TB graph

But there’s only so far that living standards, sanitation etc can improve, and infections will continue to be passed around unless we stop breathing on, touching and having sex with each other. And our “improved” nutrition has caused a spike in different kinds of disease – hypertension, diabetes, obesity.

  1. New diseases have appeared on the scene

The most obvious, and the most important new kid on the block is HIV/AIDS. This infectious disease took everyone by surprise in the 1980s, and it took years of desperate research before treatments became available. Despite huge investments, a vaccine remains elusive. And because HIV damages the immune system, it allows other infections a back door to infect more people.

Another very topical disease that wasn’t known about in the 1960s is Ebola. It was identified in the 1970s (having been brought back from Africa to Europe in a thermos flask on a passenger plane) and sporadic outbreaks occurred until the most recent one in, beginning in 2014, which has killed around 10,000 people so far.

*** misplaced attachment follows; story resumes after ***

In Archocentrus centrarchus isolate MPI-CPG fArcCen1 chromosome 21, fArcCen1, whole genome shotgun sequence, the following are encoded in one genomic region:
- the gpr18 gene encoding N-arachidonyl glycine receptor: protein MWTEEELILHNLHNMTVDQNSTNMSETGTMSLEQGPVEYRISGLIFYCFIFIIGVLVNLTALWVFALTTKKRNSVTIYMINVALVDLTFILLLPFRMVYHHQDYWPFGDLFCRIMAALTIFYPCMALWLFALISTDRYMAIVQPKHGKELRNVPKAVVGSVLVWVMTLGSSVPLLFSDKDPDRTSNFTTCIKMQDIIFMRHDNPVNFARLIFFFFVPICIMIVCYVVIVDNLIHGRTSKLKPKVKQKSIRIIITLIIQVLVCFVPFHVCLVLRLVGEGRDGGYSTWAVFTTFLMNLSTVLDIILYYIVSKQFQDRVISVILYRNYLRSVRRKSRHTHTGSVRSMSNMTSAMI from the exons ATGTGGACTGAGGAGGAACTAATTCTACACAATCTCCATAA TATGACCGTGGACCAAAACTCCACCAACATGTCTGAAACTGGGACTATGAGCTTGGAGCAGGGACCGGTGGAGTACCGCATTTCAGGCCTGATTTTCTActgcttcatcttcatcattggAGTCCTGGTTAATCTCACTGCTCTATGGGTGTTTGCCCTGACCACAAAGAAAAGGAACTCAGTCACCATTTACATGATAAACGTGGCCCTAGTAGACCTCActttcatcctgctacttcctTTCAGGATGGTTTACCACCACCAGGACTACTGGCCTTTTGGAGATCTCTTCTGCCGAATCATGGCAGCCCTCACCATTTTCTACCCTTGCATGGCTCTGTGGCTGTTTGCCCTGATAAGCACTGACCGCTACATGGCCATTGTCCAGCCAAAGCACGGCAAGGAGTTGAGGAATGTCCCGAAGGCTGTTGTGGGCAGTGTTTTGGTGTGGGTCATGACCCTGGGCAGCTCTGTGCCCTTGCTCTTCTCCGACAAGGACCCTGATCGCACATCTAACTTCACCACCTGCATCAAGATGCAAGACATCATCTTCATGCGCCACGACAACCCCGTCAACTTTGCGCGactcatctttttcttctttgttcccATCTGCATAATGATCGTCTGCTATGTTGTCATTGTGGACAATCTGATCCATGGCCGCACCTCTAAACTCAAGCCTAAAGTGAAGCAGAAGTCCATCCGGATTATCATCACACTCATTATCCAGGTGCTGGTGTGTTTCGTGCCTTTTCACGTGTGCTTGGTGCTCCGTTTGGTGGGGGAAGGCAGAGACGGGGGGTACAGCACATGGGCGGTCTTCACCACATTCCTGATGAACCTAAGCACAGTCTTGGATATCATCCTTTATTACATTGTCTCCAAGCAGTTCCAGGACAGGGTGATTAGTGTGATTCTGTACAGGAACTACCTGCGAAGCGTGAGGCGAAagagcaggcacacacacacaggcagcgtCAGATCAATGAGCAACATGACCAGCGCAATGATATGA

Zika virus has also hit the headlines recently. It was discovered decades ago, but festered in obscurity until a recent outbreak in South America was linked with birth defects. There is no treatment and no vaccine available.

  1. Bugs have become Superbugs

Tuberculosis has been treatable with antibiotics since 1947. Mckeown’s graph, from 1975, predicted that TB deaths would cease by 1990.

But TB has changed. Today’s bacteria and their ancestors have been exposed to so many antibiotics, that they have evolved to be more resistant. Some extremely resistant forms of TB are now untreatable with any antibiotics, bringing us back to medicine of the 1940s. Some forms of gonorrhoea are also untreatable with any antibiotics. Common bacteria like Staph Aureus, which live on our skin and usually doesn’t cause us any problems, have built up resistance to antibiotics, turning them into potential killers that are very hard to treat.

And the bugs aren’t just resistant to a single antibiotic – often drug resistance comes as a comprehensive package, and the multi-resistant superbugs are a significant challenge to modern medicine.

  1. Medical progress has faltered

There is an interesting figure (copied here) of the dates of discovery of the various types of antibiotics. The 20 year period following the second world war saw the discovery of 11 classes of antibiotics. But the 20 year period from 1990 to 2010 saw none.

ABX graph

The bacteria are evolving, and we are not keeping up with them.

  1. Success breeds failure